Blog entry by Chris Sasser – Lead Consultant with Ministry Architects

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I don’t know about you but, for me, it seems like spring can often be a crazy time of year.  The weather breaks and students seem a little harder to corral, attendance may be a little down, events pile up, and it seems like so much is going on.   We head into this little event called Easter, we’re attempting to finish up the school year with youth group and graduation events, we’re planning for summer mission trips and camps and, oh yeah, fall is right around the corner.  It can often feel like too much to juggle and things can easily fall through the cracks.

I recently sat with a group of fellow youth workers and we brainstormed on how we can “finish the school year well” in the midst of the chaos.   We came up with several principles that can be helpful as we go through the next several months in ministry.

  1. Take time to celebrate what God has done.  Over the next few months, don’t just move from one season to another but make sure you tell stories of how God has moved in the lives of students, leaders, parents and families.  Have students share at youth group or special events, make videos to show in services, and have people write what God has done and publish those stories.  This will be a great way for us (and everyone else) to remember why we do what we do and to give God the glory He deserves.
  2. Delegate what you can.  With so much going on and so much coming up, we need help!  Are there key leaders and parents who can help with tasks and events?  Can someone else coordinate that meal or run that thing that we always have to run?  At Ministry Architects we encourage churches to have written job descriptions, even for volunteer positions.  We know it’s hard to give things away, but it’s actually what we are called to do as we equip the saints for works of service.  Determine a few things that you can give away and do it!  You’ll be glad you did.
  3. Plan, plan, and plan some more.  We know it takes time, but advanced planning can eliminate lots of potential future headaches and issues.  Take the time you need to make sure you’ve anticipated and solved the things that you know are coming soon.  Another valuable Ministry Architects tool is the discipline of taking “balcony time” each week to look at the big picture and essentially make plans to make sure you are planning.  Maybe take time now to make sure your end-of-the-year events will be all you hope they will be.  Be on top of the details for your summer events and trips.  Maybe don’t wait until the craziness of the summer to plan your first month of the fall.  Plan it all now and you’ll be ready when it comes.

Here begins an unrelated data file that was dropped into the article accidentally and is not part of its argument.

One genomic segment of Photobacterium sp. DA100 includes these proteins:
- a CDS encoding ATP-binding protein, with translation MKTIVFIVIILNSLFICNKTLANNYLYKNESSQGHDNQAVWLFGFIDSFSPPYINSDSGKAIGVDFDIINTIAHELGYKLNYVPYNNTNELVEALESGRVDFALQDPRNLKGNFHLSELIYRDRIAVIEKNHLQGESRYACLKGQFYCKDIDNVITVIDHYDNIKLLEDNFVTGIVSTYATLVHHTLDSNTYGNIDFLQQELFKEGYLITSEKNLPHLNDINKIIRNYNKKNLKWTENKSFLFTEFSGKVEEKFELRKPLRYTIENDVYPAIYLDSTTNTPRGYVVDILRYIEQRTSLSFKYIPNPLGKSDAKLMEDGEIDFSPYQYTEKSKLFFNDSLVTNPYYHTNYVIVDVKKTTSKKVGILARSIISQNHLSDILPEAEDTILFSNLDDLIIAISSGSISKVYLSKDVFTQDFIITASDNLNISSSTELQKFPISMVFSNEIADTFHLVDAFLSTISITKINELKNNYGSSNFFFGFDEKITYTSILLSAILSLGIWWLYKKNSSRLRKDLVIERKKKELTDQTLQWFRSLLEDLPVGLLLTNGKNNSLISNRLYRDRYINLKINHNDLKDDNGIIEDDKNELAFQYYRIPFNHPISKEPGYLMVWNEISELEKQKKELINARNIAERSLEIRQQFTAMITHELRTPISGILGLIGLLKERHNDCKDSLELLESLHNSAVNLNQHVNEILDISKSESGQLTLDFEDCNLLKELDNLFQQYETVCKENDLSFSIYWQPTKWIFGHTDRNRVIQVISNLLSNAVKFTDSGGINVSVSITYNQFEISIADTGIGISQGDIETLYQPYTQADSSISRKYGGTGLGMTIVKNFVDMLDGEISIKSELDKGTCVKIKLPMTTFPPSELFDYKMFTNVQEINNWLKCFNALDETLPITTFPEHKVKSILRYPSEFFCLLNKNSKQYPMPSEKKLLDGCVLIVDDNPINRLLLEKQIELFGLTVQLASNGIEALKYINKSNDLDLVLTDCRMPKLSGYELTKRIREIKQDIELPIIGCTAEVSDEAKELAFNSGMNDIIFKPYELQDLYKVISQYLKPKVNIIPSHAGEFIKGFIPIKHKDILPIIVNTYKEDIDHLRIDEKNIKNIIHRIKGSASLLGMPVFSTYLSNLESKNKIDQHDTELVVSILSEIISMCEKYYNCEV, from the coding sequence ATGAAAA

So … what if we could all take this spring and make it more productive and really finish the school year well while setting ourselves up for success in the coming seasons?  God has done so much this year, so let’s celebrate.  There is so much going on, so let’s delegate.  There is so much coming our way, so let’s plan for it.  All of these ideas just may help us finish the school year well and be ready for what’s coming next.

 

Chris Sasser is the Director of Student Ministries at Port City Community Church in Wilmington, NC. He has a passion for helping connect students to God, to leaders and to each other. He has worked in full-time ministry since 1993, working with Children’s, Middle School, High School and College Ministries. Chris is married to Karin and they have two young children, CJ and Kylie. A graduate of UNC-Chapel Hill, Chris is an avid sports fan.

Posted in Youth Ministry

John Bennett

Staff Consultant
john.bennett@ymarchitects.comjohnb_individual

John has served as a Children and Family Minister since 1989. Currently he serves as the Preschool/Children’s Ministry Consultant for the Kentucky Baptist Convention. For his work at the KBC, John conducts church consultations and leads numerous training events for children’s ministers and children ministry volunteers.

John has a BA degree in Social Work from Western Kentucky University, a MA degree in Social Work from the University of Louisville, and a MA degree in Christian Education from the Southern Baptist Theological Seminary. Prior to entering the ministry, John worked as a child and family therapist.

John and his wife Angela live in Simpsonville, Kentucky. They have two young adult children, Rachel and Johnathan. John enjoys spending quality time with his family, camping, mountain biking and wake boarding.

 

 

 

Posted in Meet Our Staff

Mike Crain

Staff Consultantmike_crain_indiv
mike.crain@ymarchitects.com

Mike began serving in youth ministry in 2001. He has worked at Kanakuk Kamps and has been involved with the para-church youth ministry K-Life. Since 2008 Mike has been the youth pastor and children’s pastor at a satellite campus of Community Bible Church in Van Buren, AR.